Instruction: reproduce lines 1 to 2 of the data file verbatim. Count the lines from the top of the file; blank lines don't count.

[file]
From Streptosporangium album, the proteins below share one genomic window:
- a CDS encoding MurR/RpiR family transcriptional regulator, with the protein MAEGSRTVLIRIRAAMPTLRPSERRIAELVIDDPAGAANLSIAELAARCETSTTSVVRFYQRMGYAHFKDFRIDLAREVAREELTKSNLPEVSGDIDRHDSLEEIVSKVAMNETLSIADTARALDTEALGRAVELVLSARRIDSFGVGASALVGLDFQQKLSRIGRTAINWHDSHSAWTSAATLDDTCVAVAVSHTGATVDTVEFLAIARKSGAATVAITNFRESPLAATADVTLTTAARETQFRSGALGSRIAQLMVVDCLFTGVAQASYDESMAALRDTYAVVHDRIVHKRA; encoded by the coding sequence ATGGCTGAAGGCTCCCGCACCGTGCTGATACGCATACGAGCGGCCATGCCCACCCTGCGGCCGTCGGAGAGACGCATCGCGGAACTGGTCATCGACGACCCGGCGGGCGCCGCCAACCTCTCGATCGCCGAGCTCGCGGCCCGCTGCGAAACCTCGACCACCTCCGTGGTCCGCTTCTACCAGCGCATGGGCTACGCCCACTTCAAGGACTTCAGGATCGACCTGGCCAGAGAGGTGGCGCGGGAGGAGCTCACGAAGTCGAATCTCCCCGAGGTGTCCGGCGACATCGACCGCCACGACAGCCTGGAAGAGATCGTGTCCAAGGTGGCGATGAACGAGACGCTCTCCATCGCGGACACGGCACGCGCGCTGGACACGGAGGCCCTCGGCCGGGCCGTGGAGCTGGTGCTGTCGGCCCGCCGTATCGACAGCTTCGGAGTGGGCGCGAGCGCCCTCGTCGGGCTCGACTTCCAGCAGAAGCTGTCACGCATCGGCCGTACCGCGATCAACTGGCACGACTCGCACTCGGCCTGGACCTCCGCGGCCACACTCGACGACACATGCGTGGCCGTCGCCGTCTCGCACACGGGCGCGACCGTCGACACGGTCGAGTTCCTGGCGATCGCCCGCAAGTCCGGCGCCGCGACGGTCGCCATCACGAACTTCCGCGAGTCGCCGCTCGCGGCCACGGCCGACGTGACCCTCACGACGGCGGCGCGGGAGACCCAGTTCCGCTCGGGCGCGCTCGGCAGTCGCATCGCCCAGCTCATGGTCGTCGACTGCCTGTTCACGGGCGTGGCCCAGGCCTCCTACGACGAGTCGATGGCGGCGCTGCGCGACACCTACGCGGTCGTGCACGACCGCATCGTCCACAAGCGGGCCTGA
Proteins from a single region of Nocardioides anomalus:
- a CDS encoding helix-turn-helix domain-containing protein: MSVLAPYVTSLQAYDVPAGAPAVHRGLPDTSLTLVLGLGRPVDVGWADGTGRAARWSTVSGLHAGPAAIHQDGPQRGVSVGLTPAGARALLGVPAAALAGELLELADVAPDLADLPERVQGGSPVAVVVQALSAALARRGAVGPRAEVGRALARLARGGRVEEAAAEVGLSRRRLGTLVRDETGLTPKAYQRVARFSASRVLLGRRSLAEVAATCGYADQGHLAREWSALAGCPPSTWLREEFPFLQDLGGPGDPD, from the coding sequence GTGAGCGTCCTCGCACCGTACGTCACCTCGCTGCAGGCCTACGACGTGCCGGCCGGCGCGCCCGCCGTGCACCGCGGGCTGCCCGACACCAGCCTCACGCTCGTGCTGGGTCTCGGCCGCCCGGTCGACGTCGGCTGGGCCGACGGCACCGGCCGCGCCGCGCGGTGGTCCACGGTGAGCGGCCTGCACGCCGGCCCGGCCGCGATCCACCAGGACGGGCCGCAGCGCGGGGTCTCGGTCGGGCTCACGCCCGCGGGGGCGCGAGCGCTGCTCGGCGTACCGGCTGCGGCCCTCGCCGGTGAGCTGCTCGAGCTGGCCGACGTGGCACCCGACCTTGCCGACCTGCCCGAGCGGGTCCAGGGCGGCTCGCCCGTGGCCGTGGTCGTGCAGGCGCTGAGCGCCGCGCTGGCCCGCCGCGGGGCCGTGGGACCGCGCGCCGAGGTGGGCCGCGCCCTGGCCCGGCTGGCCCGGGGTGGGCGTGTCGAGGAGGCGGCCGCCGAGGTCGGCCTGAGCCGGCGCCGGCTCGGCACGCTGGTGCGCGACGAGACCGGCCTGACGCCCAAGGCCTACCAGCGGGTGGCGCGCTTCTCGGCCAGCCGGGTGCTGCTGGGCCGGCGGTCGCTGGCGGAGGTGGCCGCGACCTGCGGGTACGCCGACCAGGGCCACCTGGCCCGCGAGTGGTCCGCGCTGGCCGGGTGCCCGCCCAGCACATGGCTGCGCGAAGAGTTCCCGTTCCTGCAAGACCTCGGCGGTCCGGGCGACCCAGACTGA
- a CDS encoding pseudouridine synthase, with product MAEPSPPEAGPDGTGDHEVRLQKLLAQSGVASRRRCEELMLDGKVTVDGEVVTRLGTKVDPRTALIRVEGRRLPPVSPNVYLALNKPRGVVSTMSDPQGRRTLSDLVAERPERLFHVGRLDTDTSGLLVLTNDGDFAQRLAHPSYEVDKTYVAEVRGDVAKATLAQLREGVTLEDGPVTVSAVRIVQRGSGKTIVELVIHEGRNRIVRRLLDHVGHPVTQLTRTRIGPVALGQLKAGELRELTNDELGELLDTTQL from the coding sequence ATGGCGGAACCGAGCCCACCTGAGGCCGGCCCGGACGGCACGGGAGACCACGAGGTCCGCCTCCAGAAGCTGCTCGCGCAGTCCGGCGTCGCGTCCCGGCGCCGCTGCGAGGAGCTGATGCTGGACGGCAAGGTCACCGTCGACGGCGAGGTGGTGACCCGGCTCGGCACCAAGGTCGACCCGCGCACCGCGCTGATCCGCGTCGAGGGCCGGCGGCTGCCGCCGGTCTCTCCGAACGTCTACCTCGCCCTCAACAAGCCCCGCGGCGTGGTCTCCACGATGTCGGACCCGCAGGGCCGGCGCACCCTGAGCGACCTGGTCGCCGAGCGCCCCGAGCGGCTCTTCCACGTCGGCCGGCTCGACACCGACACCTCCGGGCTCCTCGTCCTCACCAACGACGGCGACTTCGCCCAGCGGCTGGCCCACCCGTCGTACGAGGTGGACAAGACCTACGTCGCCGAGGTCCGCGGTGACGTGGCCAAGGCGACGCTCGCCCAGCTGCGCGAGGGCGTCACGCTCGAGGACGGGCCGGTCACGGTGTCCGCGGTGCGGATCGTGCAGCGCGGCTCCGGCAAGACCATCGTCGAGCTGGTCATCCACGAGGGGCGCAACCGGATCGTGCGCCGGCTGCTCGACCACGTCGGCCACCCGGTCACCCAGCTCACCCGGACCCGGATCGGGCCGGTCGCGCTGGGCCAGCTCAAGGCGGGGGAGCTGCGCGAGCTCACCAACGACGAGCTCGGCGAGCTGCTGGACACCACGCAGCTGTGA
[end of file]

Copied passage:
From Streptosporangium album, the proteins below share one genomic window:
- a CDS encoding MurR/RpiR family transcriptional regulator, with the protein MAEGSRTVLIRIRAAMPTLRPSERRIAELVIDDPAGAANLSIAELAARCETSTTSVVRFYQRMGYAHFKDFRIDLAREVAREELTKSNLPEVSGDIDRHDSLEEIVSKVAMNETLSIADTARALDTEALGRAVELVLSARRIDSFGVGASALVGLDFQQKLSRIGRTAINWHDSHSAWTSAATLDDTCVAVAVSHTGATVDTVEFLAIARKSGAATVAITNFRESPLAATADVTLTTAARETQFRSGALGSRIAQLMVVDCLFTGVAQASYDESMAALRDTYAVVHDRIVHKRA; encoded by the coding sequence ATGGCTGAAGGCTCCCGCACCGTGCTGATACGCATACGAGCGGCCATGCCCACCCTGCGGCCGTCGGAGAGACGCATCGCGGAACTGGTCATCGACGACCCGGCGGGCGCCGCCAACCTCTCGATCGCCGAGCTCGCGGCCCGCTGCGAAACCTCGACCACCTCCGTGGTCCGCTTCTACCAGCGCATGGGCTACGCCCACTTCAAGGACTTCAGGATCGACCTGGCCAGAGAGGTGGCGCGGGAGGAGCTCACGAAGTCGAATCTCCCCGAGGTGTCCGGCGACATCGACCGCCACGACAGCCTGGAAGAGATCGTGTCCAAGGTGGCGATGAACGAGACGCTCTCCATCGCGGACACGGCACGCGCGCTGGACACGGAGGCCCTCGGCCGGGCCGTGGAGCTGGTGCTGTCGGCCCGCCGTATCGACAGCTTCGGAGTGGGCGCGAGCGCCCTCGTCGGGCTCGACTTCCAGCAGAAGCTGTCACGCATCGGCCGTACCGCGATCAACTGGCACGACTCGCACTCGGCCTGGACCTCCGCGGCCACACTCGACGACACATGCGTGGCCGTCGCCGTCTCGCACACGGGCGCGACCGTCGACACGGTCGAGTTCCTGGCGATCGCCCGCAAGTCCGGCGCCGCGACGGTCGCCATCACGAACTTCCGCGAGTCGCCGCTCGCGGCCACGGCCGACGTGACCCTCACGACGGCGGCGCGGGAGACCCAGTTCCGCTCGGGCGCGCTCGGCAGTCGCATCGCCCAGCTCATGGTCGTCGACTGCCTGTTCACGGGCGTGGCCCAGGCCTCCTACGACGAGTCGATGGCGGCGCTGCGCGACACCTACGCGGTCGTGCACGACCGCATCGTCCACAAGCGGGCCTGA